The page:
Royal secrecy clause 'should go'
Scottish ministers have been urged to drop plans to keep any communication between the government and senior members of the Royal Family secret.
Ministers want to give "absolute" exemption to information exchanged between the Scottish government and figures including the Queen.
But the Scottish Parliament's Finance Committee said "substantial" arguments had been made against the move.
It was proposed as part of reforms to freedom of information laws.
The cross-party finance committee, which has been scrutinising the Scottish government's Freedom of Information Bill, also said ministers must address concerns that the rights of people to access records held by public bodies were being eroded.
Scotland's freedom of information laws, first enacted a decade ago, allow public access to many documents held by organisations such as councils and NHS boards.
At the moment, information about the Royal Family can be published in Scotland if it passes a public interest test.
Ministers want to remove that test under the proposed reforms, thereby banning any release and bringing the situation in Scotland into line with legislation in other parts of the UK.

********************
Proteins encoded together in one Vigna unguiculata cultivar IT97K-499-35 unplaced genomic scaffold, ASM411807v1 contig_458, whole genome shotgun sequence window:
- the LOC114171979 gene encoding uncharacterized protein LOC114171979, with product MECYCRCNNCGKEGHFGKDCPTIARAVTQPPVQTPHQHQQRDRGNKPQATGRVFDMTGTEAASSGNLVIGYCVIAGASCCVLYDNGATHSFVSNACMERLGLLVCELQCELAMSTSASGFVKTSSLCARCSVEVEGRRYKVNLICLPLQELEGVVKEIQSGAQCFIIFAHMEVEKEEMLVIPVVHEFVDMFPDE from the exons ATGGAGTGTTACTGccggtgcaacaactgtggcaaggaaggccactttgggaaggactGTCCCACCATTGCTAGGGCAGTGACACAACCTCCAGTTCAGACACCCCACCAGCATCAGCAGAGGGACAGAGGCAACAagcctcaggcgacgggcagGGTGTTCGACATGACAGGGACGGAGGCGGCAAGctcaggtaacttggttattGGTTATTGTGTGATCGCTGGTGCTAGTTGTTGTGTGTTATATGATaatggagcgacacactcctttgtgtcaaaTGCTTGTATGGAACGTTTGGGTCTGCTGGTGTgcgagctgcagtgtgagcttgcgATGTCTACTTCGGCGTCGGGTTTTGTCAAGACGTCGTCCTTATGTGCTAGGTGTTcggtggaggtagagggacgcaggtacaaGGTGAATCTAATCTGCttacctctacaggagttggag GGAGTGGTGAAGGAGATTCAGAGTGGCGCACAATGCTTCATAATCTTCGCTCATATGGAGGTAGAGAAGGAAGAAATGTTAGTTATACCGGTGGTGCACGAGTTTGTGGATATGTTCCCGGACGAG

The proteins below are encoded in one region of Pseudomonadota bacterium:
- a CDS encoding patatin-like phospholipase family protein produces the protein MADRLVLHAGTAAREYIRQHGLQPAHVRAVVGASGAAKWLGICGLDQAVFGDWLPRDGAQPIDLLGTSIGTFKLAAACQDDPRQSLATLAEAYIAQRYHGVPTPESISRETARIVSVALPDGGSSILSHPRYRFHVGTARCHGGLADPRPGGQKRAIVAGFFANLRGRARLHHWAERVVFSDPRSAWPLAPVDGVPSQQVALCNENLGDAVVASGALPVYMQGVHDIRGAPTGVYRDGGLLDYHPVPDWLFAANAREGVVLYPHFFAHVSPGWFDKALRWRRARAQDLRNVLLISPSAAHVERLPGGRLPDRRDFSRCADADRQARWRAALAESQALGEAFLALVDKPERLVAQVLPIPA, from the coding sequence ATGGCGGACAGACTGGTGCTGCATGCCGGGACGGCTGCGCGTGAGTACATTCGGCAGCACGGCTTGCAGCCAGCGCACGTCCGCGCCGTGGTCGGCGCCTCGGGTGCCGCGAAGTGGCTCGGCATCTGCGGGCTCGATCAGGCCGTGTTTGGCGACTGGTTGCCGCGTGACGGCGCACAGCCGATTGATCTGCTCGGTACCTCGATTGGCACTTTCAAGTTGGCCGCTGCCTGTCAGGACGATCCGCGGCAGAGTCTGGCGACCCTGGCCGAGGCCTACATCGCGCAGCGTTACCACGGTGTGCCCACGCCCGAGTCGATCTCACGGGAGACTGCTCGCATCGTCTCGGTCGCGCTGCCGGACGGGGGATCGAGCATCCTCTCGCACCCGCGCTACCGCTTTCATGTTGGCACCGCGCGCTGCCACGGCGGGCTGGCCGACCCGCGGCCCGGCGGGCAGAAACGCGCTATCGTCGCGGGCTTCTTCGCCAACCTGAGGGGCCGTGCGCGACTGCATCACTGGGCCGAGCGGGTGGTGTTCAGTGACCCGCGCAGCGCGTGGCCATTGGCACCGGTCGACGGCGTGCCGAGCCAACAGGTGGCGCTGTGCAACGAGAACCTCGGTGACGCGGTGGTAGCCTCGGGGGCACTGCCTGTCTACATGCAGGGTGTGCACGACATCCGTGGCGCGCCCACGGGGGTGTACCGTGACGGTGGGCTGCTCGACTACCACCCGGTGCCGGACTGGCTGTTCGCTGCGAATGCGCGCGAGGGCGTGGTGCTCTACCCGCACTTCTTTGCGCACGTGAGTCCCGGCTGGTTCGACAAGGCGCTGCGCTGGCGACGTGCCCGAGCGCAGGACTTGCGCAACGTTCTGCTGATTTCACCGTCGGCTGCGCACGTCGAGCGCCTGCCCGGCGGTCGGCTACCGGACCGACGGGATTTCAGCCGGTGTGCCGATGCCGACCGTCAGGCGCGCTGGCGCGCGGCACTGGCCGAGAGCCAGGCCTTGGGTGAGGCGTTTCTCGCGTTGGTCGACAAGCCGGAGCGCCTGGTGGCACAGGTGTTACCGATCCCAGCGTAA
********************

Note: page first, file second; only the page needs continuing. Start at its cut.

The amendment would exempt communications with the monarch, the heir to the throne or a member of the royal household acting on their behalf.
But the finance committee said "substantial evidence" was provided by Scottish Information Commissioner Rosemary Agnew, the Campaign for Freedom of Information in Scotland, and others, arguing against the move.
MSPs also cited concern from Ms Agnew that use of "arms length" bodies to provide public services, which were not covered under FoI laws, meant people's right of access to information had been reduced.
The committee asked ministers to address concerns around a "lack of extention of FoI coverage".
A spokeswoman for the Scottish government said it would consider the finance committee's report.